• lindsayannkohler

7 lessons from Buzzfeed on making benefits messages go viral

This post originally appeared on Segal Benz Insights blog in 2015.


When people want a recommendation about a new wine bar to try or vacation hotel, they’re likely to turn to a friend, the Internet, or both.


The challenge for benefits managers, though, is that most employees also search for and share health information that way: 90% of Americans age 18 to 24 trust medical information shared via social media, and one-third of U.S. consumers across all age groups use YouTube, Facebook and Twitter to find and share medical information. More than half (60%) turned to family or friends for information about a serious health condition.


Although employers have employees’ best interests at heart, they often have to overcome an element of distrust when communicating with workers about health and wellness. One way to do that is to leverage employees’ trust in each other by encouraging them to share health and wellness information among themselves.


So, how do you create content that is highly shareable? Speaking at last month’s 2015 SXSW Interactive Conference, Buzzfeed publisher Dao Nguyen gave an inside look at what makes Buzzfeed content so shareable. The trick? Create content that falls into one of seven categories:


Content is timely.

Breaking news and deadlines share well for several reasons: They create a sense of urgency and exclusivity—everyone likes being the “first to know.” One obvious application for employers is enrollment deadlines, but how about offering time-sensitive rewards—i.e., the first five people to sign up for a biometric screening, or who attend a health fair during the first 30 minutes—get a prize. Chances are more will participate and share the “exclusive” knowledge to their friends, too.


Content is identity.

There’s a reason stories like "27 signs you were raised by Asian parents" share well—it’s highly targeted and specific to a group of people that will read it, identify with it, enjoy it and ultimately share it. This concept plays nicely with the idea of targeted communications. We often segment employees according to data for health plan participation, medical claims, 401(k) participation and other factors relating to their corporate identities.


Employers can break out of the box and create communications that dial in on employees’ personal identity—content for new parents, for example. A dedicated benefits website is the perfect place to house this content.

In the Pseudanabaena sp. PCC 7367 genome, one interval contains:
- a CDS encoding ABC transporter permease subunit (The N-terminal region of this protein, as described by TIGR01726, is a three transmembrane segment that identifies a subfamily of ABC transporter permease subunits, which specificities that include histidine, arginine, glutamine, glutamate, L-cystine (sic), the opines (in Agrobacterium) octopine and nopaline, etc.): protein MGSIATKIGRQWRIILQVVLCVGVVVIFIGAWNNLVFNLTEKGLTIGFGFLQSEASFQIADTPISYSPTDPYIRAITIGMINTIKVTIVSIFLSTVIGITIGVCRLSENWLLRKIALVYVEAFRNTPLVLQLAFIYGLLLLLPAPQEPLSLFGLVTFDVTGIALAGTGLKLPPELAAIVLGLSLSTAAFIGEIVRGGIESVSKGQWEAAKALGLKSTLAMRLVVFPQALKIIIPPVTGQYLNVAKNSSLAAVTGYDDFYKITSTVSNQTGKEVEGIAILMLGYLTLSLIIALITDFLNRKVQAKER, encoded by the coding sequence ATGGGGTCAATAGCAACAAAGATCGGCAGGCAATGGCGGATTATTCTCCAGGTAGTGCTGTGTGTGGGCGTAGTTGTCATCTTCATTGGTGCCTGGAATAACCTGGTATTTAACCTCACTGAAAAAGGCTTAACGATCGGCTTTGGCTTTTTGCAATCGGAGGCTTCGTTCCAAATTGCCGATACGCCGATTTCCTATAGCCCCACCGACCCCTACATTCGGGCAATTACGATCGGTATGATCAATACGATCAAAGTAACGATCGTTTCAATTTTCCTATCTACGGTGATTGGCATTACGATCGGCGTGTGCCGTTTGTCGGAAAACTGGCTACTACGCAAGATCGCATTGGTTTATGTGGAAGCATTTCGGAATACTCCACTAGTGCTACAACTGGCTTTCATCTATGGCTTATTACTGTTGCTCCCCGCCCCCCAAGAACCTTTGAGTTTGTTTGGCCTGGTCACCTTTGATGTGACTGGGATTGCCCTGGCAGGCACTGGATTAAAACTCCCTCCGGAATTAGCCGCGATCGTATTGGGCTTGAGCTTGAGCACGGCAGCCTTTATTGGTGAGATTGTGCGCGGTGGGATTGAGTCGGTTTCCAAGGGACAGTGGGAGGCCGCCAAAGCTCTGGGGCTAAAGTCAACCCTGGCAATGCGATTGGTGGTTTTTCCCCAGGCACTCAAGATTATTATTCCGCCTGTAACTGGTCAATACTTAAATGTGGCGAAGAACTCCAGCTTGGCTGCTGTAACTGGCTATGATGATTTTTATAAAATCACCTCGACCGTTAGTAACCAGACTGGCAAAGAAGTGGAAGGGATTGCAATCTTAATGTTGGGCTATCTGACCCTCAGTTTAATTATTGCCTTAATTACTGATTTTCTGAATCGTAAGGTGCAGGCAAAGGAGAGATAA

Content is relatable.

Nguyen shared a video to illustrate this principle, called "If We Lived In A World Where Women Catcalled Men.” The clip had the room in stitches, and as soon as the session was over, I emailed the link to several friends because the content was so spot-on to my personal experience.


You might be thinking, “Buzzfeed can take any subject and turn it into cool content.” Guess what? Employers can, too! It’s a simple exercise of approaching content from the employee perspective.


That’s how explaining Family and Medical Leave can evolve from this: “You can take a medical leave of absence for up to 12 weeks if you meet FMLA requirements.”

To this: “We know being sick or taking care of a sick loved one can be scary. Here are the top three things you should know about your pay and benefits while you’re on FMLA leave. Rest assured, your job will be waiting for you when you’re ready to come back.”


Content sparks conversation.

This is where the proverbial water cooler works in your favor. For example, "the dress"—is it white and gold, or black and blue?


According to Nguyen, people share content they want and need to talk about. The challenge for employers is to give workers something to talk about. This can be done via tone—try humor or fear—or by using unexpected communication channels to create an element of surprise, like sidewalk chalk art or a large-scale installation.


Content is emotional, aspirational and global.

Nguyen’s last three tips fit nicely into one category for benefits communication, because the benefits employers provide are fundamentally emotional, aspirational and global. When someone needs care, it’s emotional. When someone wants to lose weight or save more money, it’s aspirational. And these desires can apply to anyone, anywhere. When employers view communication strategies through these lenses, the pieces will easily fall into place.


Benefits communication doesn’t have to be dry and boring. They can be highly personalized, relatable, relevant, aspirational and fun. Employers looking to jazz up their communication world can ask: “What would Buzzfeed do?”

 

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